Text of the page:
story BY: JOSEPH TREVINO
She’s on a mission.
Carmen Landa Middleton, the number four person on the Central Intelligence Agency’s hierarchy, is the top Latina in that organization. Her assignments, posts and missions have led her all over the world during her 31 years with the CIA, but her latest venture could be the defining one of her storied career: Carmen uses her seniority to help support CIA’ s diversity and inclusion initiatives.
As the senior most Latino, she has been very proactive and visible in reaching out to the Latino community to discuss opportunities at CIA, dispel misconceptions, and share her story about rising through the ranks to become the Deputy Executive Director of CIA.
As far as diversity is concerned - the CIA’S goal is to have a diverse workforce reflective of the US population. And that is precisely what Middleton intends to achieve by creating an awareness among Latinos that the CIA is a diversity friendly place.
The scarcity of Latinos runs across the federal workforce, Middleton says. Latinos may have to jump many hurdles, including cultural ones that are preventing them from looking into the CIA as a place where they can build a career.
“So much of the reason why we don’t have strong Hispanic representation at the CIA is because they just don’t know it’s a possibility,” she says.
Spanish is a beautiful language
Middleton’s parents were of Mexican origin. Her father had been a Marine during World War II and her mother worked in a factory. Her father became a Los Angeles County surveyor and was able to provide a near-middle-class life for the family in the confines of L.A. County, bordering with Orange County.
Growing up in a diverse neighborhood where there were few Latinos, her parents, who spoke Spanish, insisted that little Carmen and her brother speak only English. These were the times long before the Latino Boom of the late 1990s and even other more assimilated Latinos looked down being bilingual or speaking Spanish on.
“The reason they never wanted their children to have an accent was because the accent would be revealing of your background,” Middleton explains. “My parents did that and their brothers and sisters did the same thing with their children to protect their children growing up in California, because they knew there was discrimination, there was bias.”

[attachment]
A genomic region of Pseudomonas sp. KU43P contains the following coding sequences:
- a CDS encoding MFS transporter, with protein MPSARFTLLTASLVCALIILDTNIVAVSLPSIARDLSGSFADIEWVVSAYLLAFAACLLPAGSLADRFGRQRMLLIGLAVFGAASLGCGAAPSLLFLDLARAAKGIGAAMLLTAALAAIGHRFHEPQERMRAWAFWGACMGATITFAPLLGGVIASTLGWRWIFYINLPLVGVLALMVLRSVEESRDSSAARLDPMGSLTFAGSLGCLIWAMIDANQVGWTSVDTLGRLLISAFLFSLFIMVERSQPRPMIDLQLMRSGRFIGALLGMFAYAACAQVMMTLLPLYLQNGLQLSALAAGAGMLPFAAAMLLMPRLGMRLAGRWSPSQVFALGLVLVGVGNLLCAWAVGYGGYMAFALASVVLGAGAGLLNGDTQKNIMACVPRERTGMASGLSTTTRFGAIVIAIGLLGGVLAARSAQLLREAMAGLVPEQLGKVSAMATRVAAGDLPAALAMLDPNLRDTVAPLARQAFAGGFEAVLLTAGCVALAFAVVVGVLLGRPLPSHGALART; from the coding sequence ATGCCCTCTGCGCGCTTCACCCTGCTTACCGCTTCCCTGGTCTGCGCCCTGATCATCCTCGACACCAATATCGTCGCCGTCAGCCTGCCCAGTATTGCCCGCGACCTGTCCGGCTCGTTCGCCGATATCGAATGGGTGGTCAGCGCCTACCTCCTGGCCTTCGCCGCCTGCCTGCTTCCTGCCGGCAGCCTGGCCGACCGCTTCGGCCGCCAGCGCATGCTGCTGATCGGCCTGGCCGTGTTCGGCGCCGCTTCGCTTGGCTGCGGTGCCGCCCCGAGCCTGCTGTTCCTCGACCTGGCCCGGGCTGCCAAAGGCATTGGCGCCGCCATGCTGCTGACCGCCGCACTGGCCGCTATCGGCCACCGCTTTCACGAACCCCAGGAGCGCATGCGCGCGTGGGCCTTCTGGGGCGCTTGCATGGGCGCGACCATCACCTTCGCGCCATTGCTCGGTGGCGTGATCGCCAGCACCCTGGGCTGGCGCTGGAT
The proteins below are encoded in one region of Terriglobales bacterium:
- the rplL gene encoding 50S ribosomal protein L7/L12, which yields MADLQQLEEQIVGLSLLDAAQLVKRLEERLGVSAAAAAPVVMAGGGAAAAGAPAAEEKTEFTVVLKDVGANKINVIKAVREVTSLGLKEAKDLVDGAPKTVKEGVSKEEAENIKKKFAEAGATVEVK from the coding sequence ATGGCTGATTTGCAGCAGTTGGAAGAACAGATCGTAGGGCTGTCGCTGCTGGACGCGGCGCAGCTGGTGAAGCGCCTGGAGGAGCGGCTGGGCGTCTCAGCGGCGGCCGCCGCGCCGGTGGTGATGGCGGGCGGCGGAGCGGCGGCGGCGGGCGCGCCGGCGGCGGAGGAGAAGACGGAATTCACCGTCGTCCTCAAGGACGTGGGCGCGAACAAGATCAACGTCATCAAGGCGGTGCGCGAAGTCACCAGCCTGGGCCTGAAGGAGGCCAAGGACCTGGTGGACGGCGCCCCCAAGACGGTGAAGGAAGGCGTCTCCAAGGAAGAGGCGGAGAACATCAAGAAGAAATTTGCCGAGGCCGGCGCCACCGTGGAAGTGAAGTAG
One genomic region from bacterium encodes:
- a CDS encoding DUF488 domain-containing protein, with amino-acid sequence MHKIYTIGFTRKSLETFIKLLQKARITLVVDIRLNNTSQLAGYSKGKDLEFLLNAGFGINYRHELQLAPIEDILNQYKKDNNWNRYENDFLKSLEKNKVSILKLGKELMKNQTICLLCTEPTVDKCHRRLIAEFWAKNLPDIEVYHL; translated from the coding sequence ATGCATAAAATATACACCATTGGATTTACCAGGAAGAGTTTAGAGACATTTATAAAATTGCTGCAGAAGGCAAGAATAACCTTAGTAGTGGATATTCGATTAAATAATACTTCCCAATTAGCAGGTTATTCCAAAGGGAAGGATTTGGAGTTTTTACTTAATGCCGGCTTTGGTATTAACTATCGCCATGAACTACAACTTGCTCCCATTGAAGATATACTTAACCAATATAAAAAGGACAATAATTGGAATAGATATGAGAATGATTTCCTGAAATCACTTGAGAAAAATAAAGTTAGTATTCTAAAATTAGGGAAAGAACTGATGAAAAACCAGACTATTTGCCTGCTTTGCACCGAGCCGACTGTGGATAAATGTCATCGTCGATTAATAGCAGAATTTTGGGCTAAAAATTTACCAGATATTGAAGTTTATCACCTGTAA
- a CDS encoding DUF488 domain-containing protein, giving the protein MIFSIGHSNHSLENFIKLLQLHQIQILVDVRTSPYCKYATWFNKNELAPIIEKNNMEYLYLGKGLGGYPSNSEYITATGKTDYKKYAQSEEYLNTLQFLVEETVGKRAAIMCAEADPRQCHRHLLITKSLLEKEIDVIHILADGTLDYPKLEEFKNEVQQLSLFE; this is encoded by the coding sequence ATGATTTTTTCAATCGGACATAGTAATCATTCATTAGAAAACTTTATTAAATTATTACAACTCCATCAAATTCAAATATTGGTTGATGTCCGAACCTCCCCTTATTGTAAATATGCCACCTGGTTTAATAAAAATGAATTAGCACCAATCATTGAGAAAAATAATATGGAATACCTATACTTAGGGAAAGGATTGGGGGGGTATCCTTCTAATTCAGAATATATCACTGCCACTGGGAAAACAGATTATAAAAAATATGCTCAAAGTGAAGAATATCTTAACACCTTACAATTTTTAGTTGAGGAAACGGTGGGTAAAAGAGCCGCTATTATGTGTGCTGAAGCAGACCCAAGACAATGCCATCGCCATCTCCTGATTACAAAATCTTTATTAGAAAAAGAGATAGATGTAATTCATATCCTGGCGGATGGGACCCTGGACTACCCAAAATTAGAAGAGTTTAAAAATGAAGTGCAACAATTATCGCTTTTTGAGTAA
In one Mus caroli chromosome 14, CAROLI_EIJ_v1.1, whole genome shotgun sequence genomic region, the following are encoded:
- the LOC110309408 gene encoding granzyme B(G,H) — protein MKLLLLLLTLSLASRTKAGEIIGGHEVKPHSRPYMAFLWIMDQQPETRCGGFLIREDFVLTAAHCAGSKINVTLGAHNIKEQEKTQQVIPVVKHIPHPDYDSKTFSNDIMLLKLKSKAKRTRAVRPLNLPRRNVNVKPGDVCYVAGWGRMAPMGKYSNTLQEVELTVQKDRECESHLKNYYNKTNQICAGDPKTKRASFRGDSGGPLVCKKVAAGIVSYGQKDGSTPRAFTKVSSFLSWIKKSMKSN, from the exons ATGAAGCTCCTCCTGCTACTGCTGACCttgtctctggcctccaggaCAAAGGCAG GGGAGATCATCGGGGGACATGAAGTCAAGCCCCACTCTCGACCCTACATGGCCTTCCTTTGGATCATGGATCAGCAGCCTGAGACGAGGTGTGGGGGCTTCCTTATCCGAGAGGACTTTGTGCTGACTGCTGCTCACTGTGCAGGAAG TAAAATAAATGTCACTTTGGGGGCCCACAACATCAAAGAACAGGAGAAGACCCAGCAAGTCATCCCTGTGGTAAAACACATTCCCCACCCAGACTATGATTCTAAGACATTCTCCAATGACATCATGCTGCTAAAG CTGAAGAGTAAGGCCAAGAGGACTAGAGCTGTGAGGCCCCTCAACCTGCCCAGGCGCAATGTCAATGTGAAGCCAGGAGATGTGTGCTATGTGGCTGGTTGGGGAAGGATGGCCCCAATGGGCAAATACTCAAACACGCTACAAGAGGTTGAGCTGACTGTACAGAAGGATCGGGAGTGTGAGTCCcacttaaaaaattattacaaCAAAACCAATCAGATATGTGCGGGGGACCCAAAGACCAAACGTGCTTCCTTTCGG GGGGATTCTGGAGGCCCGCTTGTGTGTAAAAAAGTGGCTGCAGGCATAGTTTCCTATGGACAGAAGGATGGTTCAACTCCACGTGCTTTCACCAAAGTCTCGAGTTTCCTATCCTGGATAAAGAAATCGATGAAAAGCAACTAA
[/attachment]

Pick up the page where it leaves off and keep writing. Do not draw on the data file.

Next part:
Once in high school, her Spanish teacher fascinated Middleton, who showed the class slides of her time in Spain. With good grades, she applied to major in Spanish at UC Santa Barbara, just like her teacher. Her father was not amused.
“He didn’t talk to me for a couple of weeks. I think he wasn’t so mad at me, but I think he was mad at himself,” she recalls, laughing.
Middleton and her family had not been out of California. She was attracted by travel and getting to know the rest of the globe.
“I knew there was a bigger world out there; I knew I wanted to travel. I wanted to be a teacher.
All my role models were teachers. I was not surrounded by people who were professionals. I didn’t know business people. My worldview was very murky in terms of my aspirations. I knew there was something better out there for me, but I couldn’t pinpoint it,” she says.
She attended college (the first in her family to do so) and visited Spain. After graduating, her goal was to find a job as a Spanish teacher and in the meantime took a part-time job at a jewelry store at a mall when she saw an ad in the L.A. Times that advertised jobs with the CIA.
To her surprise, she was called. She applied and passed the examinations.
“It was just dumb luck. I didn’t have any real good idea, I’m not even a spy fan, I didn’t watch the James Bond movies, I didn’t like any of the Bourne Identity books, it’s just not my taste,” she recalls. “I did know they were focused overseas; I think that was the global mission plus government service. It was extremely important. It was instilled in me and my brother.”